Reviews of AMD's new Llano processor appear

Posted:
in General Discussion edited January 2014
If you follow tech news, you may know a little about AMD's newest new processor- the Llano "APU" which combines four processor cores with a 400-SP integrated GPU (there are cut-down versions as well). A few reviews of the mobile version:



Anandtech, Phoronix (Linux-focused), HardOCP (gaming-focused)



Desktop versions just have higher clock speeds.



I think this raises a couple of interesting questions. First, what is the right balance of CPU:GPU for the average computer user? Have we reached a point where faster processors don't benefit people as much as faster graphics?



And second, the Macbook and Mac mini still haven't been updated. Is Apple waiting for this processor? Should it be?

Comments

  • Reply 1 of 10
    tallest skiltallest skil Posts: 43,399member
    Quote:
    Originally Posted by FuturePastNow View Post


    And second, the Macbook and Mac mini still haven't been updated. Is Apple waiting for this processor?



    Nope.



    Quote:

    Should it be?



    Nope.
  • Reply 2 of 10
    backtomacbacktomac Posts: 4,579member
    Quote:
    Originally Posted by futurepastnow View Post


    if you follow tech news, you may know a little about amd's newest new processor- the llano "apu" which combines four processor cores with a 400-sp integrated gpu (there are cut-down versions as well). A few reviews of the mobile version:



    anandtech, phoronix (linux-focused), hardocp (gaming-focused)



    desktop versions just have higher clock speeds.



    I think this raises a couple of interesting questions. First, what is the right balance of cpu:gpu for the average computer user? Have we reached a point where faster processors don't benefit people as much as a ssd ?



    And second, the macbook and mac mini still haven't been updated. Is apple waiting for this processor? Should it be?



    t, ftfy.
  • Reply 3 of 10
    backtomacbacktomac Posts: 4,579member
    Quote:
    Originally Posted by Tallest Skil View Post


    Nope.







    Nope.



    I really wonder how Llano would perform in the MM server. Might actually work as well or better than the current Intel solutions at Llano's price point.



    I'm not holding my breath though.
  • Reply 4 of 10
    futurepastnowfuturepastnow Posts: 1,772member
    Quote:
    Originally Posted by Tallest Skil View Post


    Nope.







    Nope.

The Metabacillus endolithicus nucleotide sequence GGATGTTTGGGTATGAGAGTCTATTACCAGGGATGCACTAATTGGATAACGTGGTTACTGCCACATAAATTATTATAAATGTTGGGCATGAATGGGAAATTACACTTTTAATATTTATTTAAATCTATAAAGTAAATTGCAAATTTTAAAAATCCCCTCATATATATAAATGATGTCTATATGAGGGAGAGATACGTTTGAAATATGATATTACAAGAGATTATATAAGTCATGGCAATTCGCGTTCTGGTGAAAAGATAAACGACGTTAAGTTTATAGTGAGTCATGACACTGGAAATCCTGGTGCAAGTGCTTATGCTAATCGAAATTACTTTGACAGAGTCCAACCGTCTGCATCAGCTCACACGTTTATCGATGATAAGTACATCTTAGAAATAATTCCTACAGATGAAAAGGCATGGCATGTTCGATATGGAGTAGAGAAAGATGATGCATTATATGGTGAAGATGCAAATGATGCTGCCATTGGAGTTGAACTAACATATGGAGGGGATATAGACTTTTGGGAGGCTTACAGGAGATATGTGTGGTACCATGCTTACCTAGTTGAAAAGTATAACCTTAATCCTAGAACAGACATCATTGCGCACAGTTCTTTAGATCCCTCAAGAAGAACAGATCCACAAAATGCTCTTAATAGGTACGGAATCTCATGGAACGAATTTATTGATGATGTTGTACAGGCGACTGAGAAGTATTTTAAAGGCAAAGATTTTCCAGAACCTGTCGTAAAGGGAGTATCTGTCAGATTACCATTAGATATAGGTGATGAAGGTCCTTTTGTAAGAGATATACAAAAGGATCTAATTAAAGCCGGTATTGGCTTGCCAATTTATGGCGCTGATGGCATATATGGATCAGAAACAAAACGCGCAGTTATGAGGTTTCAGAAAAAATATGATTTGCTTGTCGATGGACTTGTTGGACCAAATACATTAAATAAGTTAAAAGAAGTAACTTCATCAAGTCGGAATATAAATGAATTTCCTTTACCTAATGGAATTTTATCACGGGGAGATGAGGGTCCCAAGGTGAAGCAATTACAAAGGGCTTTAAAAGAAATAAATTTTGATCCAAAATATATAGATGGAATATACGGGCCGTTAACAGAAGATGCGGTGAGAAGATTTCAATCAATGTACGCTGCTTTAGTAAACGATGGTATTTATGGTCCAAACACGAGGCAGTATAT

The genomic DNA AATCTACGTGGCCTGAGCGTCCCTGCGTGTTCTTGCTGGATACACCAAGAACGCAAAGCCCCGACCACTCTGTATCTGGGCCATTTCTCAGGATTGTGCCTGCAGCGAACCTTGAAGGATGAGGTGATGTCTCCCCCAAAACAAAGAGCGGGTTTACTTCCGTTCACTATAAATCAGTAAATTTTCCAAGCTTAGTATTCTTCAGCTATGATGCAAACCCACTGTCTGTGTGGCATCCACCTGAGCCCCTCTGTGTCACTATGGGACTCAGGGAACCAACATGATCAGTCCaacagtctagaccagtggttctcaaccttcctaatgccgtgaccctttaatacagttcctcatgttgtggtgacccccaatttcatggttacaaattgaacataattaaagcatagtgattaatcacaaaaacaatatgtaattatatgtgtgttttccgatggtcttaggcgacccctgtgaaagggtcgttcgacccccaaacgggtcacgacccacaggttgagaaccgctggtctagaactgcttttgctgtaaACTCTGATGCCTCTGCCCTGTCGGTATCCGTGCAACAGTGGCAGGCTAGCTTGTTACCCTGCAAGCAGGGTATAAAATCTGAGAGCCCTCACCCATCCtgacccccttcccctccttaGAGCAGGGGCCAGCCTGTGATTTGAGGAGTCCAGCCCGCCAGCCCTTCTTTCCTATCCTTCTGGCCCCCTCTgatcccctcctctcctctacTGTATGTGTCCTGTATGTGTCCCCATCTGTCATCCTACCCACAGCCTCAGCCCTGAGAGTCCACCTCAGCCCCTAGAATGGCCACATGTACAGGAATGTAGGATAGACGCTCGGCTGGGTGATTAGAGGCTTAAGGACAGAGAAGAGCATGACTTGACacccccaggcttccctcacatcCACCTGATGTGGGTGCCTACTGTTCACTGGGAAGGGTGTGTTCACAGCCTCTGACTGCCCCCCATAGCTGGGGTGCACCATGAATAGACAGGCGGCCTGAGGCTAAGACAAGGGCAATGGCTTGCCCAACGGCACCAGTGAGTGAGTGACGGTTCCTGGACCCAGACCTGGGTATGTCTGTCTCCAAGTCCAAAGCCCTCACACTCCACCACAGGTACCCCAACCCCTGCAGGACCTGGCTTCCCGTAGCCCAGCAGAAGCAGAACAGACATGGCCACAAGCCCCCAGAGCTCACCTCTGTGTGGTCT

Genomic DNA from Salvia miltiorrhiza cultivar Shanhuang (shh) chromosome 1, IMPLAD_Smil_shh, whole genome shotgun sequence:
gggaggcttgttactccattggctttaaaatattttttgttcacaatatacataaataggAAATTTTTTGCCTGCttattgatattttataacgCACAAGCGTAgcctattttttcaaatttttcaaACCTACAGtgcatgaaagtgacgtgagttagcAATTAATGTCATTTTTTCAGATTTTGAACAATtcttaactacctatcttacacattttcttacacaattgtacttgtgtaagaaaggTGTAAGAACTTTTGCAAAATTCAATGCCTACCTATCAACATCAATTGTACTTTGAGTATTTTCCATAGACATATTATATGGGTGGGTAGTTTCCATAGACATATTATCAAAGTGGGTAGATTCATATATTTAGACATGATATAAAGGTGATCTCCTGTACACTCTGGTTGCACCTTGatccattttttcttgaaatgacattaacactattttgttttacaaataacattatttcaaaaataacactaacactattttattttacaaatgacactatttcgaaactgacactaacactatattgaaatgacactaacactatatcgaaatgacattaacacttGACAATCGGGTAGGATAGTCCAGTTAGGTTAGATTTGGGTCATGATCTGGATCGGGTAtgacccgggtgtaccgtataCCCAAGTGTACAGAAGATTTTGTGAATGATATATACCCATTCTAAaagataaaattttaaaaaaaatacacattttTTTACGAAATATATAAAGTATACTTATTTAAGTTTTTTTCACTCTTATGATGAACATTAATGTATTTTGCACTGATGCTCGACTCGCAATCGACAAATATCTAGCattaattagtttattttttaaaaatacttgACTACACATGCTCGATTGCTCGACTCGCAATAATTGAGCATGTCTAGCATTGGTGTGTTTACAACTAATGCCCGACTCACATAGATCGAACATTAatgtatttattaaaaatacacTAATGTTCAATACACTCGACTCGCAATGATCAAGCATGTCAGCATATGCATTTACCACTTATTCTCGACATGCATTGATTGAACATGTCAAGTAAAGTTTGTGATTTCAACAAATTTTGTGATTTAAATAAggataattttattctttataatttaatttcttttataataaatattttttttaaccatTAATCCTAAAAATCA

I don't seriously expect Apple to use this, either, but you've got to admit it's an interesting option.
  • Reply 5 of 10
    MarvinMarvin Posts: 14,188moderator
    Quote:
    Originally Posted by FuturePastNow View Post


    I don't seriously expect Apple to use this, either, but you've got to admit it's an interesting option.



    It is from the point of view of graphics. AMD wins hands down here:



    http://www.youtube.com/watch?v=mdPi4GPEI74



    But Apple can't do it without giving up Thunderbolt and their relationship with Intel. I think both Apple and Intel want to go as far as putting Intel chips in iPads.
  • Reply 6 of 10
    tallest skiltallest skil Posts: 43,399member
    Quote:
    Originally Posted by Marvin View Post


    I think both Apple and Intel want to go as far as putting Intel chips in iPads.



    Intel-made, Apple-custom ARM-based chips, you mean.



    Wow, hyphens.
  • Reply 7 of 10
    Selling off XScale five years ago wasn't one of Intel's finer business decisions. Though Intel still has an ARM license.
  • Reply 8 of 10
    nvidia2008nvidia2008 Posts: 9,262member
    Quote:
    Originally Posted by FuturePastNow View Post


    I think this raises a couple of interesting questions. First, what is the right balance of CPU:GPU for the average computer user? Have we reached a point where faster processors don't benefit people as much as faster graphics?



    And second, the Macbook and Mac mini still haven't been updated. Is Apple waiting for this processor? Should it be?



    We have reached a point where indeed a faster CPU and GPU on a desktop or laptop is meaningless for the average user. Hence the success of the iPad. Only gamers need better horsepower but with most games being console ports, running a big hot gaming rig is becoming more and more ridiculous to the average "gamer". Plus the lack of titles and nonsensical DRM increasingly shoved down honest user's throats. I myself will be ditching PC gaming soon.



    As for your second question, nope, Shitel integrated graphics is good enough for Apple, the CPU (and certainly SSD where available) does most of the heavy lifting anyway so MacBook and Mac mini will get Sandy Bridge by the end of the year.
  • Reply 9 of 10
    nvidia2008nvidia2008 Posts: 9,262member
    What I am most disappointed with is OpenCL and CUDA. Doesn't look like it will gain any real traction on the high-end (with Intel dominating) or the low-end (with ARM dominating).
  • Reply 10 of 10
    The more important thing here is NOT faster CPU, but more RAM so applications have room to "breathe" and also access the hard drive less often. I just got a new Windows 7 Home Premium-based machine with 8 GB of RAM and with that much RAM available, programs often run 40-80% faster because most of the function of the program is done in RAM, not swapping back and forth from a storage device (even with an SSD you might see a slight slowdown because the I/O to the SSD is often way slower than the I/O to RAM).



    If I had the money and bought a new iMac, I would certainly get at least 8 GB of RAM installed.
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